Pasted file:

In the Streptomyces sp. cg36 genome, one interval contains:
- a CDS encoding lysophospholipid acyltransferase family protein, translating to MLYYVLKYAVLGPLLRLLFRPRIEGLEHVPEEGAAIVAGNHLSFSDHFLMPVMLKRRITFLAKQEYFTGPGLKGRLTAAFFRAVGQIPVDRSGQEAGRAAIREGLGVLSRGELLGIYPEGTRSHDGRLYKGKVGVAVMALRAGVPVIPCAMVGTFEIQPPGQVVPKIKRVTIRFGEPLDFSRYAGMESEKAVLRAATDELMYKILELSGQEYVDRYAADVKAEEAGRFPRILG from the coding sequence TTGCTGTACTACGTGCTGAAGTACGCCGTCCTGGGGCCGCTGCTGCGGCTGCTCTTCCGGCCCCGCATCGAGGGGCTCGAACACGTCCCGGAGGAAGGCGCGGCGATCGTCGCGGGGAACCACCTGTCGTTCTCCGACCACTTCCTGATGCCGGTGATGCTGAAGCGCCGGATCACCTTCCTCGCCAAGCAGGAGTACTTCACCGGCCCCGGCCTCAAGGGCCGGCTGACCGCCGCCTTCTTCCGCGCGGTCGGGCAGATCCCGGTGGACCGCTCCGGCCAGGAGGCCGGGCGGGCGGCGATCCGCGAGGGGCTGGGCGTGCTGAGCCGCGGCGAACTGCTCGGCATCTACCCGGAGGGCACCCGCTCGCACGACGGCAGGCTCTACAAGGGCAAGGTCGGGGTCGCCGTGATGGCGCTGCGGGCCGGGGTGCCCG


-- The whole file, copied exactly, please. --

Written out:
In the Streptomyces sp. cg36 genome, one interval contains:
- a CDS encoding lysophospholipid acyltransferase family protein, translating to MLYYVLKYAVLGPLLRLLFRPRIEGLEHVPEEGAAIVAGNHLSFSDHFLMPVMLKRRITFLAKQEYFTGPGLKGRLTAAFFRAVGQIPVDRSGQEAGRAAIREGLGVLSRGELLGIYPEGTRSHDGRLYKGKVGVAVMALRAGVPVIPCAMVGTFEIQPPGQVVPKIKRVTIRFGEPLDFSRYAGMESEKAVLRAATDELMYKILELSGQEYVDRYAADVKAEEAGRFPRILG from the coding sequence TTGCTGTACTACGTGCTGAAGTACGCCGTCCTGGGGCCGCTGCTGCGGCTGCTCTTCCGGCCCCGCATCGAGGGGCTCGAACACGTCCCGGAGGAAGGCGCGGCGATCGTCGCGGGGAACCACCTGTCGTTCTCCGACCACTTCCTGATGCCGGTGATGCTGAAGCGCCGGATCACCTTCCTCGCCAAGCAGGAGTACTTCACCGGCCCCGGCCTCAAGGGCCGGCTGACCGCCGCCTTCTTCCGCGCGGTCGGGCAGATCCCGGTGGACCGCTCCGGCCAGGAGGCCGGGCGGGCGGCGATCCGCGAGGGGCTGGGCGTGCTGAGCCGCGGCGAACTGCTCGGCATCTACCCGGAGGGCACCCGCTCGCACGACGGCAGGCTCTACAAGGGCAAGGTCGGGGTCGCCGTGATGGCGCTGCGGGCCGGGGTGCCCG